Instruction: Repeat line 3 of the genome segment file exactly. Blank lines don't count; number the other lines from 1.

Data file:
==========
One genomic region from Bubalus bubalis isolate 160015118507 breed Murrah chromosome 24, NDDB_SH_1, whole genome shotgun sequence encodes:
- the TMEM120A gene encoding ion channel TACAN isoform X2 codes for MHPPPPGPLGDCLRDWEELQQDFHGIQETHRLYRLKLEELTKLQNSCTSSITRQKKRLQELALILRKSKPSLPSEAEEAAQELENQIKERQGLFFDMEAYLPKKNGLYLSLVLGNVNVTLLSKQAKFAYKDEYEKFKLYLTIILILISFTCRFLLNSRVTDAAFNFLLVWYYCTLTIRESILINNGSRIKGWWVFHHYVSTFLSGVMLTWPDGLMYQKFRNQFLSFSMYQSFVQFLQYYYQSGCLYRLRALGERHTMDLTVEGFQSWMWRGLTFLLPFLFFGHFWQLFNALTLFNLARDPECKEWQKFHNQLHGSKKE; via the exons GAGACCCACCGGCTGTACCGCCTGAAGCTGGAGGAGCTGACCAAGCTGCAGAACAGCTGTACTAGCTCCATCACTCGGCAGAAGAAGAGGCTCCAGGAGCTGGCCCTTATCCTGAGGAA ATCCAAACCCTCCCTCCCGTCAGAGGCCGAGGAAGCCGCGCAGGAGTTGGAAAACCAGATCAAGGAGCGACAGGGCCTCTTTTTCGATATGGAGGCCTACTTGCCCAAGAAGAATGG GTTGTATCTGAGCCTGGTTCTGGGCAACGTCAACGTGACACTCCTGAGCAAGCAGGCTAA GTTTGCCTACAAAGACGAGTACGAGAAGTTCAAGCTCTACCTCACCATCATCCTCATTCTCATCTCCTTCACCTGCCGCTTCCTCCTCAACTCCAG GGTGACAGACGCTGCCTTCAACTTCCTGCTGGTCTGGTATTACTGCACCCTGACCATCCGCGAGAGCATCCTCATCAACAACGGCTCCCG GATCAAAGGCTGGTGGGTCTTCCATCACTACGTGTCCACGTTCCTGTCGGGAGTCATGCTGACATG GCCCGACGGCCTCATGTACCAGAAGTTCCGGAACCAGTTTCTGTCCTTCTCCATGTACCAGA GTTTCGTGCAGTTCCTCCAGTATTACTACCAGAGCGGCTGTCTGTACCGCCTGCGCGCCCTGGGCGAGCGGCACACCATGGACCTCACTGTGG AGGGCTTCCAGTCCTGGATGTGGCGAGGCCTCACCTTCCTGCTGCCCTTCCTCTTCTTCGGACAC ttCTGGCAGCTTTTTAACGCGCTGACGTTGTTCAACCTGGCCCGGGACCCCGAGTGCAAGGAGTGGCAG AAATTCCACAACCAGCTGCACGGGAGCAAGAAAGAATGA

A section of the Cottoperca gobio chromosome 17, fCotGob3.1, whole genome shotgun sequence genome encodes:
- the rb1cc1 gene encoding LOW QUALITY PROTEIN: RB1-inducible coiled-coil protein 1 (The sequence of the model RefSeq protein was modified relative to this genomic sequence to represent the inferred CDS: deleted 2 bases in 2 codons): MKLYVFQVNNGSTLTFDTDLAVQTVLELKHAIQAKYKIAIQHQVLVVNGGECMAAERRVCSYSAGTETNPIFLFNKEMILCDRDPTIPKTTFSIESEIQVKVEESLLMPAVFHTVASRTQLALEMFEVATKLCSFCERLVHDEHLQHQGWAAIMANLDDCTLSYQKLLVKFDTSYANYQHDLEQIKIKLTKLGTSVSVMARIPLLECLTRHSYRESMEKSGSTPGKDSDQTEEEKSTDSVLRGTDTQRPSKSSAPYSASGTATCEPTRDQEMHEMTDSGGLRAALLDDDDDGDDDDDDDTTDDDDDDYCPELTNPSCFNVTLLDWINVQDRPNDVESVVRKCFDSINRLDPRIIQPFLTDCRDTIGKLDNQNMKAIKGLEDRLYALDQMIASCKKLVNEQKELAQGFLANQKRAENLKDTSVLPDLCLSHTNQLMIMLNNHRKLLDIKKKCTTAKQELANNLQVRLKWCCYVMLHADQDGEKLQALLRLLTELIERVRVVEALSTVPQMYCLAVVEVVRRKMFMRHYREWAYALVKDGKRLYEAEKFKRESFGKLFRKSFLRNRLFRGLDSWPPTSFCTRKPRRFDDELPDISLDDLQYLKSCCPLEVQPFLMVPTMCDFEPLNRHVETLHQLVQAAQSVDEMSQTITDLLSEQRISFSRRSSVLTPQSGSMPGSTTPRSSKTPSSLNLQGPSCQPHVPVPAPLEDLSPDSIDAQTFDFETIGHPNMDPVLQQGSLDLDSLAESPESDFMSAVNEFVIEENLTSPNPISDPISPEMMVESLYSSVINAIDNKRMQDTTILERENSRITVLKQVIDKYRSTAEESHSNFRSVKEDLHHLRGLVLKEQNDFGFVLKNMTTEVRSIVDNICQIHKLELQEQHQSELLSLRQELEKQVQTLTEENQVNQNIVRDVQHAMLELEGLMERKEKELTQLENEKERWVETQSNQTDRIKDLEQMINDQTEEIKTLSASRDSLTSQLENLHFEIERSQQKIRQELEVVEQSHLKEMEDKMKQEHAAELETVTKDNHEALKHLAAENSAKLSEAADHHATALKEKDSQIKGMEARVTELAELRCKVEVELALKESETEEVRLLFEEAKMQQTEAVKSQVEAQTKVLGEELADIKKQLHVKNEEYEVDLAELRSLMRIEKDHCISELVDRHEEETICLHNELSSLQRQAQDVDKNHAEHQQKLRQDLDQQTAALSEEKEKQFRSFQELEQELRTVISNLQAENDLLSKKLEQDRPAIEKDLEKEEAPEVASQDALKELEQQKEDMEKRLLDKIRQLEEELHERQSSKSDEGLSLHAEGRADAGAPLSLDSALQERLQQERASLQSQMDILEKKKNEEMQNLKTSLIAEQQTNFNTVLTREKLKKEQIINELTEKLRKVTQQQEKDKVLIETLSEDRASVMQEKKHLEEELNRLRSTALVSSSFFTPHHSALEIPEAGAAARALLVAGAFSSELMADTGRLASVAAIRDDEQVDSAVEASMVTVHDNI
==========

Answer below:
A section of the Cottoperca gobio chromosome 17, fCotGob3.1, whole genome shotgun sequence genome encodes: